A Stated Meeting of the Society was held at the house of the American Academy of Arts and Sciences, No. 28 Newbury Street, Boston, on Thursday, December 16, 1927, at three o’clock in the afternoon, the President, Samuel Eliot Morison, Ph.D., in the chair.

    The Records of the Annual Meeting in November were read and approved.

    The President reported the resignation of the Rev. Dr. Charles Edwards Park as Corresponding Secretary, and announced that the Council had elected Percival Merritt as Corresponding Secretary of the Society.

    Mr. Clarence Walworth Alvord of Paris, France, was elected a Corresponding Member.

    Mr. Allen French spoke on “Orderly Books of the British Occupation of Boston, 1774–1776.” He discussed the orderly books now known, and pointed out that they, taken as a whole, show as nothing else does the routine military life of the garrison during the siege. They give a picture in minute detail of the daily life of the soldier. Especially valuable are the two orderly books of the Marines.

    MR. Arthur Prentice Rugg communicated a Memoir of Marcus Perrin Knowlton, which Mr. Rugg had been requested to prepare for publication in the Transactions of the Society.




    Marcus Perrin Knowlton was chosen vice-president of the Colonial Society of Massachusetts in November, 1902, having been elected to membership in the previous December, and continued to hold that office until his death on May 7, 1918. He was deeply interested in the work of this society. It was congenial to his tastes. He attended its meetings whenever his official duties permitted, and occasionally he contributed by his speech to the excellence of its program. He was born in Wilbraham on February 3, 1839, the son of Merrick and Fatima (Perrin) Knowlton. He prepared for college at Monson Academy and graduated at Yale in the class of 1860. He was admitted to the bar in Hampden County on September 24, 1862, and thereafter resided in Springfield. For many years he was a partner in the practice of law with George M. Stearns, in his day a leading and famous advocate. His practice was of the most general nature. He was a wise counselor. He was endowed with a mind of unusual strength. He was studious and faithful, and achieved a high reputation as a lawyer. His integrity and ability won the confidence of the community in which he lived. He was a president of the Common Council of Springfield in 1872 and 1873. He was representative in the Massachusetts House of Representatives in 1878, and a member of the Senate in 1880 and 1881. In 1881, at the age of forty-two, he was appointed a judge of the Superior Court by Governor Long. He was singularly fitted to perform the duties of that position. He held counsel strictly to their appropriate functions. No time was wasted. He was prompt and steadfast in his rulings. Trials moved forward without haste but without delay. He was lucid in instructions to juries. Calm, dignified, courteous, firm, his work as a trial judge was exceptionally well done. In 1887 he was appointed an associate justice of the Supreme Judicial Court and succeeded Oliver Wendell Holmes as Chief Justice in 1902. He retired in 1911 at the age of seventy-three, by reason of an affection of the eyes, which fortunately turned out to be temporary. In the remaining years he responded to a call of duty from the federal court to become chairman of the board of trustees charged with the onerous duty of reorganization of the Boston and Maine Railroad. He was twice married; first, to Sophia Ritchie in 1867, and, after her death in 1886, to Rose M. Ladd of Portland, Maine, in 1891. He died in his eightieth year, survived by his widow, a son, and a daughter.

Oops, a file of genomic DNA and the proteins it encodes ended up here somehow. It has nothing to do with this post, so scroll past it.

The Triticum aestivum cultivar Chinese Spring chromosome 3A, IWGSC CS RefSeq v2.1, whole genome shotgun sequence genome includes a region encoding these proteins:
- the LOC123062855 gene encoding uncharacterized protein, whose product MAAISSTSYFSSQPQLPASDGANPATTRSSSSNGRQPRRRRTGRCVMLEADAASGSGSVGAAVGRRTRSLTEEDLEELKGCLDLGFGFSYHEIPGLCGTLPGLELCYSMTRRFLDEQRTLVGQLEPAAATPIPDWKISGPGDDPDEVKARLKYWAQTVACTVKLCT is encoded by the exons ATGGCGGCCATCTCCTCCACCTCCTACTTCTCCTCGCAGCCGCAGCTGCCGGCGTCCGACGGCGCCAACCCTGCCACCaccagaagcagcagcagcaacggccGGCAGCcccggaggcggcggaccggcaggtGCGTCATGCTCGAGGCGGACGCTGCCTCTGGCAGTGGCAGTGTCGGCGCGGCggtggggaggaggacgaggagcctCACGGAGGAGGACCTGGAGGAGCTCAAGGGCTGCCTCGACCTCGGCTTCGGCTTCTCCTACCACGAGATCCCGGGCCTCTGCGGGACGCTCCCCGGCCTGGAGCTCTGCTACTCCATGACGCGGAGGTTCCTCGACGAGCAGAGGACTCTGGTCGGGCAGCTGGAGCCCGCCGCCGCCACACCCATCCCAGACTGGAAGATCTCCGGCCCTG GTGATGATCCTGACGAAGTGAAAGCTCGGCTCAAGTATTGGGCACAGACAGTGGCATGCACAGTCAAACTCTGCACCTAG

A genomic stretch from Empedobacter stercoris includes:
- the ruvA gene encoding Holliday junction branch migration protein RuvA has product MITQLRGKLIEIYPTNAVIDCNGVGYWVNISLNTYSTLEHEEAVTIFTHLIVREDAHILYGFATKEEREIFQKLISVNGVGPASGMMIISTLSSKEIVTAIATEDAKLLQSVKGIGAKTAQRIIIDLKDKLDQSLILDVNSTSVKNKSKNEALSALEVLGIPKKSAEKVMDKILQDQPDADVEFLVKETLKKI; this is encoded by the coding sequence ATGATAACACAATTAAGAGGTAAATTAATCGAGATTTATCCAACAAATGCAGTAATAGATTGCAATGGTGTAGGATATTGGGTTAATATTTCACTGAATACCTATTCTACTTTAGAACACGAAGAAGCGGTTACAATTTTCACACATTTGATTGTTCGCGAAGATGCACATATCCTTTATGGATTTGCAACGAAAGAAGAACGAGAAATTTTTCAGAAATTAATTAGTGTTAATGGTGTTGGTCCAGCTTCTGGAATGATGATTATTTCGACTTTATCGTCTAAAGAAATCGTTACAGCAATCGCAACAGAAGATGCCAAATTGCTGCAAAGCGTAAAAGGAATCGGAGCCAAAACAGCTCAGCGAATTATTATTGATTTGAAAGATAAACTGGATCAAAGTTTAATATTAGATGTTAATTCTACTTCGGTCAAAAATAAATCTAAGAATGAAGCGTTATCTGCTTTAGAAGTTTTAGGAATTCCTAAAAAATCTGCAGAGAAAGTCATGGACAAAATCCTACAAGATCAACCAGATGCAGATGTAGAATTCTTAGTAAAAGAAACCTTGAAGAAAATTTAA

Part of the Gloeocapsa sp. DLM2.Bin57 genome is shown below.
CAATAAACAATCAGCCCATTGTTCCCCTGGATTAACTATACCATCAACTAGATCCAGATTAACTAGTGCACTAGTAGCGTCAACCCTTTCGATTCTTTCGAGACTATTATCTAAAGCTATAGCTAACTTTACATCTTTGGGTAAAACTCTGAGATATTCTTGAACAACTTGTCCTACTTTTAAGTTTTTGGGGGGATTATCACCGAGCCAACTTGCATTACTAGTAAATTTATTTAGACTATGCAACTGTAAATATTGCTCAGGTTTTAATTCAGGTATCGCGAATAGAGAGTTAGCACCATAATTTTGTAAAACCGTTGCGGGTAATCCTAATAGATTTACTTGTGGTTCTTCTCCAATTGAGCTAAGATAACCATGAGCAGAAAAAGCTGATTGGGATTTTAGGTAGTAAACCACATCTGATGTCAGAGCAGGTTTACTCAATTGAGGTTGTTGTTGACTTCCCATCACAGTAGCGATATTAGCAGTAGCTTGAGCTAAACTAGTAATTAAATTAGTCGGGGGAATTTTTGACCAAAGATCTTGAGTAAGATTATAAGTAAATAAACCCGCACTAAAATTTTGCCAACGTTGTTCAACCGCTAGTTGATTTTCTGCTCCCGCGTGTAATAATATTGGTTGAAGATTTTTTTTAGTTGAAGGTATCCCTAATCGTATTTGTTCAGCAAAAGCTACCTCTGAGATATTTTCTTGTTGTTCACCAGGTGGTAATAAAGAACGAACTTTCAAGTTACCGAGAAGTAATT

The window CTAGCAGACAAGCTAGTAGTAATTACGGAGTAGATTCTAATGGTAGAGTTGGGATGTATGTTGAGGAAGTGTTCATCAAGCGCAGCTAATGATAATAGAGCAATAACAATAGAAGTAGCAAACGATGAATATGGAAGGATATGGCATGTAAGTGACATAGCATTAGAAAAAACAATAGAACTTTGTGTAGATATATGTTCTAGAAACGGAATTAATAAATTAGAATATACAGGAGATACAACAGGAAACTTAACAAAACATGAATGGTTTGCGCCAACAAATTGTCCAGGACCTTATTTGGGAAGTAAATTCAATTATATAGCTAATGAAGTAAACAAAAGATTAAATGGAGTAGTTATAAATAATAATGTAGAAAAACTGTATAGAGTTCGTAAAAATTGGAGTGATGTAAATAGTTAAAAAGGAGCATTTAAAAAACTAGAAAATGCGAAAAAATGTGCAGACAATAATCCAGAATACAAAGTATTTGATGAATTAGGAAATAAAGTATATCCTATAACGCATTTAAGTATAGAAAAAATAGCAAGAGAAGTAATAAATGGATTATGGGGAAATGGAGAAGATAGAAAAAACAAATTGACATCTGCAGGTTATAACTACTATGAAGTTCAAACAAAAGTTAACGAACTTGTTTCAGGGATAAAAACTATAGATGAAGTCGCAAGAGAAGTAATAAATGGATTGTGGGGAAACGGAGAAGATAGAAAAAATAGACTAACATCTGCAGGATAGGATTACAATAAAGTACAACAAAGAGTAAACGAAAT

It was his good fortune to be the son of a farmer and to receive thereby the training in self-reliance, resourcefulness, hard work, and love of nature commonly accompanying such upbringing. He had the acquaintance with common things, sympathy with plain people, regularity of habits, humility of spirit, strength of body, and the virility of mind and soul, which spring from life in the country.

    His taste for studies in history and literature was keen. It was manifested in college and continued throughout his later years. The absorbing interest of his life, however, was judicial work, to which he devoted thirty years of his life. For twenty-four years he was a member of the highest court of the Commonwealth and for nine years its chief justice. The length of this service was exceptional. It has been exceeded in our history under the Constitution by only five. His work was of rare distinction. The mere number of opinions written by him expressive of the judgment of the court is impressive in statement. The total is fifteen hundred and seventy. The average is slightly in excess of sixty-five for each year of his service; but in one twelve months there were one hundred and six opinions from his pen. Manifestly he was a man of energy, capable of sustained endeavor. His decisions touch every branch of law within the jurisdiction of the court. The quality of his judicial utterances is of the first order of excellence. His knowledge of the various branches of the law was thorough. He had great learning. His grasp of legal principles was comprehensive and sure. His mind quickly penetrated through complicated and diverting facts to the main point. In powers of logical reasoning he had few equals. His vision of the field of growth for the law was wide and clear. He realized that practical jurisprudence within established limitations must develop and adapt itself as administered by the courts to new discoveries and to the increase of general intelligence among the body of the people, and that it is capable of expansion to meet the changing conditions of the progress of civilization. His insight into the reach and ultimate effect of legal principles was extraordinary. Of rare intellectual acumen, of strong and masterful temperament, richly endowed in mental power, familiar with the affairs of the market place, he was nevertheless receptive to suggestion and of kindly disposition. His search for the truth was unwearied. He was zealous for the public welfare. His thought was unclouded. His mind came to rest in his final conclusions and he was strong in his convictions. His judicial style was simple, direct, incisive. It was a close approach to perfection. His sentences were short. He used plain words of well-understood meaning. His statement of legal principles was clear and concise, comprehensive and adequate, and so lucid as not to be susceptible of misconception. His opinions carry the conviction of finality to the reader, whether he be learned student, practising lawyer, or plain citizen. In reading what he has written one thinks only of the ideas expressed and never of the medium through which they are conveyed. His personal traits have been admirably characterized by another: “Judged by the highest standards, Judge Knowlton was a great man. For what constitutes a great man? Not wealth or power or fame, — these are largely the accidents of birth or station; but character and service and worth. To give the world an example of absolute honesty, to give one’s self to the service of the world with untiring industry and devotion, to preserve in the midst of the world one’s native modesty and humility, and to recognize, among the seen and the temporal, one’s obligations to the unseen and the eternal, is to achieve a degree of greatness which the world has never failed to recognize and which was splendidly exemplified by Judge Marcus P. Knowlton.” He had in generous measure all the underlying judicial virtues, unimpeachable integrity, a sensitive conscience, absolute impartiality, patience, courtesy, poise, courage, wisdom. From whatever aspect his work is viewed, he is one of the few foremost of our best judges. His contributions to the jurisprudence of the commonwealth and of the country will not perish so long as our system of law shall continue to control the actions of our people. There is poverty in language when attempt is made to portray such a magistrate. The Chief Justice was much more than our words declare. Fortunate is Massachusetts to have been enriched by such a life.